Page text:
Seven things to know about Greece’s new austerity protests

Anger in Greece is mounting after years of governments cutting pensions and hiking taxes.

Photo by: Getty Images
Photo by: Getty Images

Greek youth have been suffering from an economic crisis that hit the country in 2009.

1. On Wednesday, about 20,000 people demonstrated in Athens and the northern city of Thessaloniki

“The protests were expected here in Greece because it is yet another round of measures that will not benefit the people in any way” Panos Efstathiou a Greek analyst told TRT World.

The protests took place a day before parliament was to vote on an austerity agreement. On Thursday, all 153 lawmakers in the governing party voted to introduce pension and other cutbacks to the value of $5.4 billion until 2021.

Demonstrators were enraged by the latest round of proposed cuts in pensions and tax hikes forced on them by the EU and IMF creditors — all in exchange for yet another bailout.

"The average Greek is now entering a new defined era of poverty” added Efstathiou.

Anti-police violence and crime are now a recurring feature in Greece. (AFP/Getty)

2. Police used tear gas on young people who threw Molotov petrol bombs and fired flares at security forces

Havoc reigned in Greece’s two biggest cities as maritime traffic was cut off, while dozens of flights had to be cancelled or rescheduled. Hospitals ran on emergency staff.

"The episodes of violence will make foreign investors think twice before they engage with us in business” said Efstathiou.

Clashes between far-right and far-left activists have erupted in the streets of Athens since the rise of the far-right Golden Dawn party, now part of the EU parliament. (AP)

3. The latest austerity deal amounts to $5.4 billion in pension cuts from 2018 to 2021, according to Greek state news agency ANA

The decision to approve the deal will be made by the EU’s financial ministers who will meet on 22 May to approve the new loan payment.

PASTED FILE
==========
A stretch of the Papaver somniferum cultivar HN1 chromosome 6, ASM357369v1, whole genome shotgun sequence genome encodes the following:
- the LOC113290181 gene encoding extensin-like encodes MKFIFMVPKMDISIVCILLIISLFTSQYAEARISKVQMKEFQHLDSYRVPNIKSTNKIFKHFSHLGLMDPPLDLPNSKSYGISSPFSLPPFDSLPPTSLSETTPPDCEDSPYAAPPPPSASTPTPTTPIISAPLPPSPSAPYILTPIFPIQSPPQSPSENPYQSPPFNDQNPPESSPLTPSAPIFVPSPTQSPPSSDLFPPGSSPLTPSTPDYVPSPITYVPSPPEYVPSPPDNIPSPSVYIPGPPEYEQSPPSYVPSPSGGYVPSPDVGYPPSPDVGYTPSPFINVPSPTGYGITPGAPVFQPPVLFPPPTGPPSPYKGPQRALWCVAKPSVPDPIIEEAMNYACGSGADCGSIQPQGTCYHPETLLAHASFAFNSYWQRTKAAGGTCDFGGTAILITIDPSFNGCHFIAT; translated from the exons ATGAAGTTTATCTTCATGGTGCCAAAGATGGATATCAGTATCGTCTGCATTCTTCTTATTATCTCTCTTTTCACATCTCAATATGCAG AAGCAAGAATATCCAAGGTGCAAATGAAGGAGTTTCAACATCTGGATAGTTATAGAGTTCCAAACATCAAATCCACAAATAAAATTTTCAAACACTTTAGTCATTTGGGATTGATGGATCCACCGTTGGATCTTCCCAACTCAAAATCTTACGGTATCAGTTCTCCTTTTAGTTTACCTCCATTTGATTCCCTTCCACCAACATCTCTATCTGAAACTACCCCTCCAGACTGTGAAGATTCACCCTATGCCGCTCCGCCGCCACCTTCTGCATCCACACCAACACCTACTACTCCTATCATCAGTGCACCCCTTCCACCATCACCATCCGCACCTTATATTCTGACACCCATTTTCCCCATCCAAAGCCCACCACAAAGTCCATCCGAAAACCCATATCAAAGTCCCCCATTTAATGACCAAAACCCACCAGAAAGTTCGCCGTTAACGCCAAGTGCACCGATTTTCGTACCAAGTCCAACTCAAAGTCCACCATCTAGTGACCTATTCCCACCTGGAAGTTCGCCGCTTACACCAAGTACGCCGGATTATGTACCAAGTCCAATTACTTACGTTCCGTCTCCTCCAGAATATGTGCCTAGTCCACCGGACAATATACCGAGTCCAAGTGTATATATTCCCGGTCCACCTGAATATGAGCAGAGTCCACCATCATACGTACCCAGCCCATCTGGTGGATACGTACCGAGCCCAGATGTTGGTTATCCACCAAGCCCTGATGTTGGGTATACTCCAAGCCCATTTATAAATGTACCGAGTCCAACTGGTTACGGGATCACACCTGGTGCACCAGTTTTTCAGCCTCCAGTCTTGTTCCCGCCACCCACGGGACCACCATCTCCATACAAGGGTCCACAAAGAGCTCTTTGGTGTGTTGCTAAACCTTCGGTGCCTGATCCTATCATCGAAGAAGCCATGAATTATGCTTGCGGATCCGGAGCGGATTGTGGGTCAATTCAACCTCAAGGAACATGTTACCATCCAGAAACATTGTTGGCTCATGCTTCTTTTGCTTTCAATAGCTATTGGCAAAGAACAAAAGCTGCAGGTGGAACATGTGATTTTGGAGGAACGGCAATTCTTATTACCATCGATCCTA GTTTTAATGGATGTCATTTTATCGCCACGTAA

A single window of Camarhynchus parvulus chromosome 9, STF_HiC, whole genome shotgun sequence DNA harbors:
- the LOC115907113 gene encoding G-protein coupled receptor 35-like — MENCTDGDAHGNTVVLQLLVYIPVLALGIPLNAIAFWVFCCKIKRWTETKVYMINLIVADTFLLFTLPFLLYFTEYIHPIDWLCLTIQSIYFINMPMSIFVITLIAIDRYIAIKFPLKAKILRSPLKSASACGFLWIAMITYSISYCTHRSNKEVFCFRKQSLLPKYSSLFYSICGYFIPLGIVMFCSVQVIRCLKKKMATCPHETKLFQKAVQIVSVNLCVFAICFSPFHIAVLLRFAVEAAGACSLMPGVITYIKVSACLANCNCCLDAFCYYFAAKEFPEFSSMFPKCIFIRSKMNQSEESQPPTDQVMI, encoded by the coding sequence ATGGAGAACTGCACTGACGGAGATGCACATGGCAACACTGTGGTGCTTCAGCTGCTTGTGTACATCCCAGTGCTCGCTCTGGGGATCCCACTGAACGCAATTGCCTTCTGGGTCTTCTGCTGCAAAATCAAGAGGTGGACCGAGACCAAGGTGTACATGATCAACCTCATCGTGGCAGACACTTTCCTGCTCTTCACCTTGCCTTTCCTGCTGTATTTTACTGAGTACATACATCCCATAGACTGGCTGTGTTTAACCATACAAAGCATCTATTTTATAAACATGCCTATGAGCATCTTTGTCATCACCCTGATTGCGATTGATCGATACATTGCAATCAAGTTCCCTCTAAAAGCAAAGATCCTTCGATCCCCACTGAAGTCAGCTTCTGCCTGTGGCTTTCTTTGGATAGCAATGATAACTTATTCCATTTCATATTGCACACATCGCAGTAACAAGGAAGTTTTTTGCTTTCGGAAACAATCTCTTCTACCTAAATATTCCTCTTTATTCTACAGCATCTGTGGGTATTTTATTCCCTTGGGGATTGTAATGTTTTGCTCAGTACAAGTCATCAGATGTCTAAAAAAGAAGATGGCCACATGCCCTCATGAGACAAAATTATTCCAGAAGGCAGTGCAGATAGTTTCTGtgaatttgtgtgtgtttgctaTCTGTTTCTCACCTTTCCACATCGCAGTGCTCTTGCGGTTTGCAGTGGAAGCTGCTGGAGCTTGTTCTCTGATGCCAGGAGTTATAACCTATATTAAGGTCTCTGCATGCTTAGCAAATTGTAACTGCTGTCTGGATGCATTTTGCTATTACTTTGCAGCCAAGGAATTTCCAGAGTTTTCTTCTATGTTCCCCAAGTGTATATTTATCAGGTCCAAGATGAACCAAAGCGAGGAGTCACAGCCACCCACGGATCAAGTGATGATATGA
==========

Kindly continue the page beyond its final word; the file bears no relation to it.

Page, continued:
Greece needed the approval to repay 7.5 billion euros of debt by July this year. Without that approval, Greece faces bankruptcy.

Far-left and anarchist movements have spread among youth disenfranchised with capitalism. (AP)

4. Syriza, Greece's leftist party, came to power in 2015, promising to fight against austerity measures and relieve poverty

But many people have become disillusioned by the party.

"In the beginning, Syriza may have had all the intentions of helping Greece, but they soon realised the difficulty of Greece's position. And after negotiations, they realised that they cannot not stand against a 28-country bloc." said Efstathiou.

Alexis Tsipras had promised Greeks to stop austerity measures and relieve Greece from its mounting debt. (AP)

5. In a nationwide referendum in 2015, 61 percent of Greeks had voted to reject an EU bailout

And with that, the threat of Grexit loomed — or the exit of Greece from the EU.

Despite being armed with the will of the people, negotiation efforts led by the former finance minister, Giannıs Varoufakis and Prime Minister Alexis Tsipras faltered, as the party tried to negotiate a better deal.

That effort failed due to pressure from the Eurogroup, an unelected body within the EU.

Former finance minister Giannis Varoufakis had gained a high profile for his views and charisma. However he resigned after Syriza failed to negotiate a better bailout deal in 2015. (AP)


Rumours suggest the country will be undergoing snap elections, given the anger towards the leftist Syriza party.

"Most probably we will see a new round of elections due to the fact that Syriza promised a lot and did not deliver. As such we are expecting to go to the polls during 2017," said Efstathiou.

6. But despite the hardship, the EU deal has helped.

Unemployment decreased from 27 percent to 23 percent, while the financial situation has improved as foreign investment poured in from countries such as China.

Reactionary politics and ultra-nationalist views towards foreigners and the EU have increased. This issue has been further exacerbated by the refugee crisis burdening the country. (AP)

7. The selling of public assets have enraged thousands, who now feel that their country no longer belongs to them.

“All the Greeks agree that the country should belong to Greeks. But if you owe more than 300 billion euros it is hard to believe that the country will remain ın our hands."

Greek parliament located in Syntagma square in downtown Athens, has been a common site for anti-austerity protests. (AP)

Disillusionment with the political process has also led to the rise of far-left militant groups such as the Conspiracy of the Fire as well as far-right extremists groups, such as the Golden Dawn party.

Author: Achment Gonim

TRTWorld and agencies